We all love going climbing, but there’s also a lot of fun to be had learning about the sport as well.

We collected 25 fun and interesting facts about climbing spanning from the start of modern climbing, to the 2020 Olympics in Tokyo.

So, without further ado, let’s get into them.

  1. One of the first recorded climbs was in 1492, by Antoine de Ville, when ascending Mount Inaccessible, Mont Aiguille, a 300-meter rock tower south of Grenoble, France. Under orders from his king. He applied the techniques for sieging castles to attain the summit. The first actual pure rock climb, however, was in 1869 by John Muir, who did an on-sight, free solo ascent of Cathedral Park in Tuolumne Meadows, Yosemite national park.
  1. The tallest artificial climbing wall is owned by the BaseCamp Climbing Gym out in Reno, Nevada, USA. The wall measures 51.56 m tall, offering a climbable surface of 49.85 m, offering a range of climbing grades from an IFSC-certified 15-meter speed climb, to a two ledge, full height, multi-pitch climb. The BaseCamp wall is actually attached to a multi-story car park on the other side, meaning it’s not free standing.
  2. The tallest free-standing wall ever constructed was built at Banning Mills, Georgia on the 9th December 2011 and measured 41.89 meters.
  3. The hardest sport climb in the world is called Silence, in the Flatanger area of Norway. It has yet to receive a repeat, but Adam Ondra put a grade of 5.15d (9c) on the climb. This displaced the previously tied honour, which was split between Change, La Dura Dura, and Vasil Vasil which were graded at 5.15c (9b+).
  4. The best sport climber in the world at the moment has to Adam Ondra, and by some margin. Ondra has many 5.15 graded routes to his name and is putting them up at a rate that we’ve just not seen before, putting him well ahead of his contemporaries.
  5. The IFSC (International Federation of Sport Climbing), now has over 91 member federations, spread over 5 continents. With federations numbering 6 in Africa, 22 in Asia, 43 in Europe, 4 in Oceania and 16 in Pan-America.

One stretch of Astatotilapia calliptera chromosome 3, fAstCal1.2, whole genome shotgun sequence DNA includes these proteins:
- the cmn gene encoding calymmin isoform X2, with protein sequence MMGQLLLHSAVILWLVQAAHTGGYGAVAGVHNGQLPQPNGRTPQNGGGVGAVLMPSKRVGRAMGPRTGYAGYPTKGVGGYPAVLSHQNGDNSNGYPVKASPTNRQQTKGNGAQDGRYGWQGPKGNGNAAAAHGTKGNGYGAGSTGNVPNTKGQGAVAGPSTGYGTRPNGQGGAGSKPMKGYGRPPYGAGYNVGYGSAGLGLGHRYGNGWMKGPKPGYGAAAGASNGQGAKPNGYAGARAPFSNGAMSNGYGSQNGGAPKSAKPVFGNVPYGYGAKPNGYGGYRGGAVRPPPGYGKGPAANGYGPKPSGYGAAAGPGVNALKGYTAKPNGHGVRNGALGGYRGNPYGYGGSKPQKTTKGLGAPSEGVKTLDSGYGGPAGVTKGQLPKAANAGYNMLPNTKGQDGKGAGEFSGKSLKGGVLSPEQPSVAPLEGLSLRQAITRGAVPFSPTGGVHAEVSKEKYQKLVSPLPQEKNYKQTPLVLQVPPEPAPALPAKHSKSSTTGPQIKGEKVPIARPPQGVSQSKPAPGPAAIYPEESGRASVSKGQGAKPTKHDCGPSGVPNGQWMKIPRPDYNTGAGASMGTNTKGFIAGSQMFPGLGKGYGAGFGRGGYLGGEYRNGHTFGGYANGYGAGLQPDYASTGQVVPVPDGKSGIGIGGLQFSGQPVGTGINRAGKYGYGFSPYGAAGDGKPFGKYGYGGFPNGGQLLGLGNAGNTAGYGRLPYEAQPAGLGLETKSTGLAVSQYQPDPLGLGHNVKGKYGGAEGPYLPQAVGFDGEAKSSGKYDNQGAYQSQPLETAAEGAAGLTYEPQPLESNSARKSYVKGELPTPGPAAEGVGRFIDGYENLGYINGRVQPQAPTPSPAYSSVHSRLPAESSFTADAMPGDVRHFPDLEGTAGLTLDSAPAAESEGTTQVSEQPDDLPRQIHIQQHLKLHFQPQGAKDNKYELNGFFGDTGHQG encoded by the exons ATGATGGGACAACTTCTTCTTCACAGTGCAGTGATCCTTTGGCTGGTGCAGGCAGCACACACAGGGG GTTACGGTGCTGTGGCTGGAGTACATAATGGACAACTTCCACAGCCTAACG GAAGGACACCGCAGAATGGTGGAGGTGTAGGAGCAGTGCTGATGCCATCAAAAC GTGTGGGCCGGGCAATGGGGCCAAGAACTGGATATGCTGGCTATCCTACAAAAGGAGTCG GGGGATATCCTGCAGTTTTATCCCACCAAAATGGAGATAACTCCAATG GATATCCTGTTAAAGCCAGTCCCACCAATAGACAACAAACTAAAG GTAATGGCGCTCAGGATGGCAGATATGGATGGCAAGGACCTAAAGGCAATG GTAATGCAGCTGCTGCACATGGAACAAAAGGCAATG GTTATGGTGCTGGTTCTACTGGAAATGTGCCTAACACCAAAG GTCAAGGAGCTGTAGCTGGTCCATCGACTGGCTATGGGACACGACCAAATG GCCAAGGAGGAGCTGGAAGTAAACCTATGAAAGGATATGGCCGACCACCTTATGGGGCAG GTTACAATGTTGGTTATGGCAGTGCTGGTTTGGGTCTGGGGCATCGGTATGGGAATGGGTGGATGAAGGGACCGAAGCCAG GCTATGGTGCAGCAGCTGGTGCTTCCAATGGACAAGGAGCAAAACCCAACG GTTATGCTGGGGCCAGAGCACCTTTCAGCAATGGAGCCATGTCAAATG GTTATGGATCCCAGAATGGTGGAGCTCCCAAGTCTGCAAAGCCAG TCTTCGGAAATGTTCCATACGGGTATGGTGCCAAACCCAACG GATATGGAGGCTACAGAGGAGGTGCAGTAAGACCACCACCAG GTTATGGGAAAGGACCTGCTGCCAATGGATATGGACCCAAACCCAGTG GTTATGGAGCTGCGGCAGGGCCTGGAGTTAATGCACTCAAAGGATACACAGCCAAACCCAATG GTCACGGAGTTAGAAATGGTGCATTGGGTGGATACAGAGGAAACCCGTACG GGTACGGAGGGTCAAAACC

6. The IFSC reports that the average age of their registered climbers is 19 years old. This is based on the 2500 licenced athletes that have registered.
  7. Rock climbing can burn between anywhere from 500 to as much as 900 calories per hour. Not only that, but it can drive some great changes in your body composition, leading to more lean muscle mass.
  8. The first artificial wall known to have been created was the Schurman Rock. It was built outdoors, at Camp Long Scout Camp and was designed by Clark Schurman. It took Schurman a year to design the wall using clay and then a subsequent two years, between 1938 and 1940 to construct the finished project.
  1. A paper published by climbing injury researcher Volker Schöffl found that the rate of injury at a climbing wall in Germany was 0.02 per 1000 hours of climbing. When compared to other sports, this is actually quite low and is a similar number found by other studies
  2. PHIT America compiled a recent data set on sports participation, which found that 4.6 million people in the USA participated in some form of climbing, be it sport, bouldering or indoor, making it seventieth out of 111 activities. That’s more popular than gymnastics and track and field.
  3. Rock climbing is growing and fast, participation grew by 18,732 people between 2007 and 2014, but rocketed up by 148,287 between 2015 and 2015.